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    IF it's only 3 hours away you should go look at it first...

    Being a NC machine that old you will probably have to upgrade the operating system... You can probably Get an Acorn Control to retrofit and be good to go... I would not count on that old control working very long or reliably.. Capacitors might be gone....

    Parts are another problem.... Have you checked into that? Bridgeports are (mostly) a safe deal because you can go online and order any part you would ever need, from one place, and at a decent prices...

    I personally would pass that one over unless the ways and screws were in really good shape and I could hear it run.

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    Quote Originally Posted by Mtndew View Post
    How badly do you want that machine?
    If it were me, I'd cancel because they failed to mention a couple of KEY specifics that will add a substantial cost.
    This^^^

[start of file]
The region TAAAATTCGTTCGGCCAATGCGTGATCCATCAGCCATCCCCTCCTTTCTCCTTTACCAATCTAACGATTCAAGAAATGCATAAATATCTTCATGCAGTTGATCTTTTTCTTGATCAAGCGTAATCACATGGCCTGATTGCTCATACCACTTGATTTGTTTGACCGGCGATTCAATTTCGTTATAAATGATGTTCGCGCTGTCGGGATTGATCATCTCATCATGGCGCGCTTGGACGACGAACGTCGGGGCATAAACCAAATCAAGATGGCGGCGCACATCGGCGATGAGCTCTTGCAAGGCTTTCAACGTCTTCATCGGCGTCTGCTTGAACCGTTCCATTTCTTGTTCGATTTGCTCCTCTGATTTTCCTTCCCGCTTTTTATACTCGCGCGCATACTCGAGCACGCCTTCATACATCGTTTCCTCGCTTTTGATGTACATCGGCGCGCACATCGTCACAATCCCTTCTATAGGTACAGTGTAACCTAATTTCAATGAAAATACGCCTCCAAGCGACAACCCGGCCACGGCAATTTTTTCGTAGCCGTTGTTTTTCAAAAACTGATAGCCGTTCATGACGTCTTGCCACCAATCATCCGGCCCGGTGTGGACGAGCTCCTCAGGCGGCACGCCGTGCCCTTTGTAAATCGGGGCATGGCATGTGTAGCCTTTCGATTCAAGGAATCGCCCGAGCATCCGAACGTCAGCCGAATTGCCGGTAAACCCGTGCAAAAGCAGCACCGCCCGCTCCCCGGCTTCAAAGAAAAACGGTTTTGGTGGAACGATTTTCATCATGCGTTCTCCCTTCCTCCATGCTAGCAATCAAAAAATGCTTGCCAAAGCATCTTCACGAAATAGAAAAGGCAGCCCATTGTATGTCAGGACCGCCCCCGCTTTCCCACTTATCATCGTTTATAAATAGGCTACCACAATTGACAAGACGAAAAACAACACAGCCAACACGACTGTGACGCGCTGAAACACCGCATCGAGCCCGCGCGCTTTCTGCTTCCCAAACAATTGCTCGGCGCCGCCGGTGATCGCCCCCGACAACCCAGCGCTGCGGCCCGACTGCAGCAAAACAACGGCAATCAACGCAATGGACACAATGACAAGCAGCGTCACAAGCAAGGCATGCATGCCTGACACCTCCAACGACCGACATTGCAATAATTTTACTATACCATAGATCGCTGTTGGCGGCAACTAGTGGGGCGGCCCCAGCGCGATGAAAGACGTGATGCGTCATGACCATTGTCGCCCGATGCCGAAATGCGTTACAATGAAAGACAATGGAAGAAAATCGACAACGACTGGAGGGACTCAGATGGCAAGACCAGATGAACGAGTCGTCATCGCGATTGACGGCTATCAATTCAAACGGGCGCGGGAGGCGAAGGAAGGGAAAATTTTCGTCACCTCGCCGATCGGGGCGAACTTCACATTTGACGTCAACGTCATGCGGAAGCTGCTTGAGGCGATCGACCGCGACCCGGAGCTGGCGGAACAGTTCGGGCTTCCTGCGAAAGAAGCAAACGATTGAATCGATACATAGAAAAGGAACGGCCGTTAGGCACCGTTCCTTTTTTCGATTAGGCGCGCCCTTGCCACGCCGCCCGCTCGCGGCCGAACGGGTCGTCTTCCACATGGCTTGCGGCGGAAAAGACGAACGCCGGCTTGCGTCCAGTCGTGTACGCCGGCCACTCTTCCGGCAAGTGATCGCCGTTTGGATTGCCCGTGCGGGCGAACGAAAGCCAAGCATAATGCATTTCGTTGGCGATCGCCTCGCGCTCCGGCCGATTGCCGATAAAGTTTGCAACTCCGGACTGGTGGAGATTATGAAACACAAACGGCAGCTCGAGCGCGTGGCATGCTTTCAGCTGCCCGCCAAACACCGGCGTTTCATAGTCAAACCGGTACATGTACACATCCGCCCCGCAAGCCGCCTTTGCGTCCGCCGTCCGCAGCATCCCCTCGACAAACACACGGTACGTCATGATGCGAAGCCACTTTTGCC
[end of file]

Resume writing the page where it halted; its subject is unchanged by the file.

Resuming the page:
Or is the machine worth $5k+ gamble to you?

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    thrill bidding can bit you in the butt sometimes but hey it sounds like you found a way to lawyer out

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    Quote Originally Posted by logsleeve View Post
    I am new to this hobby
    Not to be "that guy" but this isn't a hobby round these parts, it's an industry. We are all professional machinists and tool/mold makers here except for a select few. That being said...

    I would walk away due to conditions undisclosed that add hardship. Usually when something seems too good to be true in this industry...it is.

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    If you were expecting a working milling machine and not a complete retrofit and rebuild project I'd walk away and use the lack of important details provided before bidding as a way to get out of it.